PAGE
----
With the priors specified we now have all the required parts and here is the resulting Bayesian model:

$$% <![CDATA[ \begin{align} & \text{bees} \sim \text{Poisson}(\mu_\text{bees}) \ & \text{steps} \sim \text{Neg-Binomial}(\mu_\text{steps}, \phi_\text{steps}) \ & \mu_\text{bees} \sim \text{Half-Cauchy}((4 + 4) / (10 \times 10)) \ & \mu_\text{steps} \sim \text{Half-Cauchy}(60) \ & \phi_\text{steps} \sim \text{Half-Cauchy}(1) \end{align} %]]>$$

And here is the Stan code implementing the model above:

parameters {
real<lower=0> mu_bees;
real<lower=0> mu_steps;
real<lower=0> precision_steps;
}
model {
# Since we have contrained the parameters to be positive we get implicit
# half-cauchy distributions even if we declare them to be 'full'-cauchy.
mu_bees ~ cauchy(0, (4.0 + 4.0) / (10.0 * 10.0) );
mu_steps ~ cauchy(0, 60);
precision_steps ~ cauchy(0, 1);
bumblebees ~ poisson(mu_bees);
toddler_steps ~ neg_binomial_2(mu_steps, precision_steps);
}

The final step is to predict how many bumblebees Torsten will step on during, say, one hour of active play. We do this in the `generated quantities`

code block in Stan. The code below will step through 60 minutes (a.k.a. one hour) and for each minute: (1) Sample `pred_steps`

from the negative binomial, (2) calculate the area (m²) covered by these steps, and (3) sample the number of bees in this area from the Poisson giving a predicted `stings_by_minute`

. Finally we sum these 60 minutes worth of strings into `stings_by_hour`

.

generated quantities {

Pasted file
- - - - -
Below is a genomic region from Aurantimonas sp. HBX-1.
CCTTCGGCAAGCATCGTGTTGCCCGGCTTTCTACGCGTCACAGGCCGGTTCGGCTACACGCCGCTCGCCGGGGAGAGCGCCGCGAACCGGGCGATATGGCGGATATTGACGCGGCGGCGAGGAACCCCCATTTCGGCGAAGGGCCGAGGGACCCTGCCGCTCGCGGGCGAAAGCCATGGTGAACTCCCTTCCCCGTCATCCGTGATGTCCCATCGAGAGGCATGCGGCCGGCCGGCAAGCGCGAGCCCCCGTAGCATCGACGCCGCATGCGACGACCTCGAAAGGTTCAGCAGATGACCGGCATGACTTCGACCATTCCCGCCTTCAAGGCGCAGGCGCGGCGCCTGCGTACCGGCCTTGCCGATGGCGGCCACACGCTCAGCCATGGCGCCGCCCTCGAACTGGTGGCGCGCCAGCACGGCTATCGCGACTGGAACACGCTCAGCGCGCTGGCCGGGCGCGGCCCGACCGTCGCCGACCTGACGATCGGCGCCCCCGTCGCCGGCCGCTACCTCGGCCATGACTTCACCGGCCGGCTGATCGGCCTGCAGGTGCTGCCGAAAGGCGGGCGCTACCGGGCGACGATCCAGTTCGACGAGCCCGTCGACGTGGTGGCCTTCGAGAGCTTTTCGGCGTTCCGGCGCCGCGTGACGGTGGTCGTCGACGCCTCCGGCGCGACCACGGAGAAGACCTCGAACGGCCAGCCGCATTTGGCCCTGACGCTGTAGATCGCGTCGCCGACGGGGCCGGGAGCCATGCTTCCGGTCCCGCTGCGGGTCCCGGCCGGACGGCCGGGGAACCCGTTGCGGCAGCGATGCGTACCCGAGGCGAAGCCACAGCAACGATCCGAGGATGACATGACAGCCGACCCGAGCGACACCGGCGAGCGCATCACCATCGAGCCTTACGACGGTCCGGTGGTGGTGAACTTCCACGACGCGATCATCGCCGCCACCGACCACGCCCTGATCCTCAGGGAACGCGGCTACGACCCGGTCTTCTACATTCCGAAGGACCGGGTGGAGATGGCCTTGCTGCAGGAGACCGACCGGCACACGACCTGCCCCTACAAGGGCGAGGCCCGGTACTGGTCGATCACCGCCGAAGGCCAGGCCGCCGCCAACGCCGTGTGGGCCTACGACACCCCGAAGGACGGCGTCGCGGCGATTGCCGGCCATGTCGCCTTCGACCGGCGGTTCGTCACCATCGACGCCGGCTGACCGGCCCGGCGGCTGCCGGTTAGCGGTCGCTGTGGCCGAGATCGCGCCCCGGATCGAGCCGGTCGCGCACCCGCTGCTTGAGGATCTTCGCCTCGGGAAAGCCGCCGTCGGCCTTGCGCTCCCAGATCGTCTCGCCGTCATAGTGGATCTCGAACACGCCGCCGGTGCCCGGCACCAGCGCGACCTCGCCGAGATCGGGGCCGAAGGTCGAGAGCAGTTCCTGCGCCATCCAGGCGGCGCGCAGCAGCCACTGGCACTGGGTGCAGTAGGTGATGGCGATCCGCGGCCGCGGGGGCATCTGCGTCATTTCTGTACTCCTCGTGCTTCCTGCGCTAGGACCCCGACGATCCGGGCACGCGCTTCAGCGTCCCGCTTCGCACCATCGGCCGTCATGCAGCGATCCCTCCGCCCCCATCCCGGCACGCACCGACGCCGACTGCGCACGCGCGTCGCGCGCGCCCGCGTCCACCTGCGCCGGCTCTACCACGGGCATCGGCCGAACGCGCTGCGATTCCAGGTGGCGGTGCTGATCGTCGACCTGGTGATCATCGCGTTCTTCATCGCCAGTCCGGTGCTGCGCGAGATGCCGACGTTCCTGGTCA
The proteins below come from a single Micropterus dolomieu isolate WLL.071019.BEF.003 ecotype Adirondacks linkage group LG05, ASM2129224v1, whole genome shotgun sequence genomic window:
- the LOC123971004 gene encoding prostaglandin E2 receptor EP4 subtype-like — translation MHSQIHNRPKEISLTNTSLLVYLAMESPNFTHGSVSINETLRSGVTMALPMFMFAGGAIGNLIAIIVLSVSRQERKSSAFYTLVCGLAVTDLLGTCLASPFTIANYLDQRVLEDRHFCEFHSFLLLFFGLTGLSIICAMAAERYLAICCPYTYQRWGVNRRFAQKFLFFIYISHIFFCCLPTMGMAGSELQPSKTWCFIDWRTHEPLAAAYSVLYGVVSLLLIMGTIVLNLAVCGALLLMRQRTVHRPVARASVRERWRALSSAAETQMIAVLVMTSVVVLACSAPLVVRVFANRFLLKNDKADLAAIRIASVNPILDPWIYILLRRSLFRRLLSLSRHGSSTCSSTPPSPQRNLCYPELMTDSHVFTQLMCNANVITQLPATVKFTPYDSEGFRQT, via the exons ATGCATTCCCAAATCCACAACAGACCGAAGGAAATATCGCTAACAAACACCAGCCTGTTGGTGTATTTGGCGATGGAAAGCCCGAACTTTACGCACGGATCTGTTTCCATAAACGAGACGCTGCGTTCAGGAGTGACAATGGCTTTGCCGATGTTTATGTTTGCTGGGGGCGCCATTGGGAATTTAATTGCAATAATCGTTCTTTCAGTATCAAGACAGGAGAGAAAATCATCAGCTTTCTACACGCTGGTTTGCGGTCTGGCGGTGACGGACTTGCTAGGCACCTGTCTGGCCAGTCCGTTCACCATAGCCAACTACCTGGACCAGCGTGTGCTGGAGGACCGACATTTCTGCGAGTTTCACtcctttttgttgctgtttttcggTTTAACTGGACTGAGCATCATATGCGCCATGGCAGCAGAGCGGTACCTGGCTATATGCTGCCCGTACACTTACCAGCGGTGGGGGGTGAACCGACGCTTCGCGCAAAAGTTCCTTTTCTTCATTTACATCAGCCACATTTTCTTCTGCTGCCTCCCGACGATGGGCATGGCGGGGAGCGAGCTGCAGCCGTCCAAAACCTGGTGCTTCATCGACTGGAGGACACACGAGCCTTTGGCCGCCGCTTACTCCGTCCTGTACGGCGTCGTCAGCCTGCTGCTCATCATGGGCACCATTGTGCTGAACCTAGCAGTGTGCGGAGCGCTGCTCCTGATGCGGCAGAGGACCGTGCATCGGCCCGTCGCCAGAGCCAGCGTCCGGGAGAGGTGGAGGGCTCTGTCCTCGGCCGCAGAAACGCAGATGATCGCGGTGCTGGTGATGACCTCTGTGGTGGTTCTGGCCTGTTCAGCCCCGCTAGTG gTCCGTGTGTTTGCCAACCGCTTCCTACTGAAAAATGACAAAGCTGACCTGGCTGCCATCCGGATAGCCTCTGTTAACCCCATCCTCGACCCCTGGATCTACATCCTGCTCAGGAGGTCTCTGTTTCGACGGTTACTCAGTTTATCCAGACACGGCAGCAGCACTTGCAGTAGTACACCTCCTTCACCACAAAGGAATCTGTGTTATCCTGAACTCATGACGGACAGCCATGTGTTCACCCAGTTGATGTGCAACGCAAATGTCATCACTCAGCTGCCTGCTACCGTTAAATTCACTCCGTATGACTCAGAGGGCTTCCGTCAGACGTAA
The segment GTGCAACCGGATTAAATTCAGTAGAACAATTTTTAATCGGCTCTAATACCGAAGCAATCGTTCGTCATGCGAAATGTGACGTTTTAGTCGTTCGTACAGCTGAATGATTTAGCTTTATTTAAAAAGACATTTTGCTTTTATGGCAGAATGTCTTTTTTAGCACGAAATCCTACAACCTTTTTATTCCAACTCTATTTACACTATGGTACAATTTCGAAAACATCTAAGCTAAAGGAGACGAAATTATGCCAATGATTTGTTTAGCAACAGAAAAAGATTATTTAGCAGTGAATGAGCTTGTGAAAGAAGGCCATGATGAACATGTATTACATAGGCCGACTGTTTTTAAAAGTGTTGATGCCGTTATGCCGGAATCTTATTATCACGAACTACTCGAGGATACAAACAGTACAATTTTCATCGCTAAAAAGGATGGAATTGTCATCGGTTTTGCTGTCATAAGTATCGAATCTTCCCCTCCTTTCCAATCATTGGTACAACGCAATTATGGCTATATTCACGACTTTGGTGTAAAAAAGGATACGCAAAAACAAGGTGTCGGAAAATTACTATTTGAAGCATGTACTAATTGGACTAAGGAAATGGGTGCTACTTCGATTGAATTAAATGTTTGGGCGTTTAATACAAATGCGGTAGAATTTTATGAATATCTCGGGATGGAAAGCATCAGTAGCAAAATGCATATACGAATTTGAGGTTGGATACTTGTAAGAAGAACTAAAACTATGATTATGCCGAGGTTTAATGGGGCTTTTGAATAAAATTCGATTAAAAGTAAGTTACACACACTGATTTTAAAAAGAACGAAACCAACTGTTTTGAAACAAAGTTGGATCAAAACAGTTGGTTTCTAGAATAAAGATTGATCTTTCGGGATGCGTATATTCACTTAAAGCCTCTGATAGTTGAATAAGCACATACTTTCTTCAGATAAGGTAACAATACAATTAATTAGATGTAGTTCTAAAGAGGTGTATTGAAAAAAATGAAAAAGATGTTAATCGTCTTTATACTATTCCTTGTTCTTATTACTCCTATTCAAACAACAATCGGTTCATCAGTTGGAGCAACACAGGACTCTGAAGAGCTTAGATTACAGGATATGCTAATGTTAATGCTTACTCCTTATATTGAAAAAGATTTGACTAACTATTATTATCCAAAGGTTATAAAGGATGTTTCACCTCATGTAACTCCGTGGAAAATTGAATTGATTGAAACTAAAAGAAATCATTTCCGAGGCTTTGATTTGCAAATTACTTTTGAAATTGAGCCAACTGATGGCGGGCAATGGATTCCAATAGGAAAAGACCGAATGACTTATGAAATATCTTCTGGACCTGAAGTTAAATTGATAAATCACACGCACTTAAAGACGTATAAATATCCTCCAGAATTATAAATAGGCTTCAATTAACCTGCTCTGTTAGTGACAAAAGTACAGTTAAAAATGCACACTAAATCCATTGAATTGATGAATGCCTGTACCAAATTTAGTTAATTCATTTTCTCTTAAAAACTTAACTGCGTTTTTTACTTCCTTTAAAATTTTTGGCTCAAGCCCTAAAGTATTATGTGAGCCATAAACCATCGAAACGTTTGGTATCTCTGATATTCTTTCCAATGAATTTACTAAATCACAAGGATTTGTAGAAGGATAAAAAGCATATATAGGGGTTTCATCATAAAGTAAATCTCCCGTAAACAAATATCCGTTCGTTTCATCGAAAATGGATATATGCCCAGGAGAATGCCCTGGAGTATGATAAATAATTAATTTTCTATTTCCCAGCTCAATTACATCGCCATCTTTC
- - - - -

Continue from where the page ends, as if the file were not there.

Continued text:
int stings_by_minute[60];
int stings_by_hour;
int pred_steps;
real stepped_area;
for(minute in 1:60) {
pred_steps = neg_binomial_2_rng(mu_steps, precision_steps);
stepped_area = pred_steps * foot_m2;
stings_by_minute[minute] = poisson_rng(mu_bees * stepped_area);
}
stings_by_hour = sum(stings_by_minute);
}

We have data, we have a model, and now all we need to do is fit it. After we’ve put the whole Stan model into `bee_model_code`

as a string we do it like this using the `rstan`

interface:

# First we put all the data into a list
data_list <- list(
n_bumblebee_observations = length(bumblebees),
bumblebees = bumblebees,
n_toddler_steps_observations = length(toddler_steps),
toddler_steps = toddler_steps,
foot_m2 = foot_m2
)
# Then we fit the model which description is in bee_model_code .
library(rstan)
fit <- stan(model_code = bee_model_code, data = data_list)

With the model fitted, let’s take a look at the posterior probability distribution of our parameters.

stan_hist(fit, c("mu_bees", "mu_steps", "precision_steps"))
print(fit, c("mu_bees", "mu_steps", "precision_steps"))

## mean se_mean sd 2.5% 25% 50% 75% 97.5% n_eff Rhat
## mu_bees 0.12 0.00 0.05 0.04 0.08 0.11 0.15 0.23 3551 1
## mu_steps 50.88 0.22 11.65 32.56 43.09 49.34 57.13 78.00 2801 1
## precision_steps 1.80 0.01 0.68 0.78 1.32 1.70 2.17 3.41 2706 1

This seems reasonable, *but* note that the distributions are pretty wide, which means there is a lot of uncertainty! For example, looking at `mu_bees`

it’s credible that there is everything from 0.04 bees/m² to 0.2 bees/m².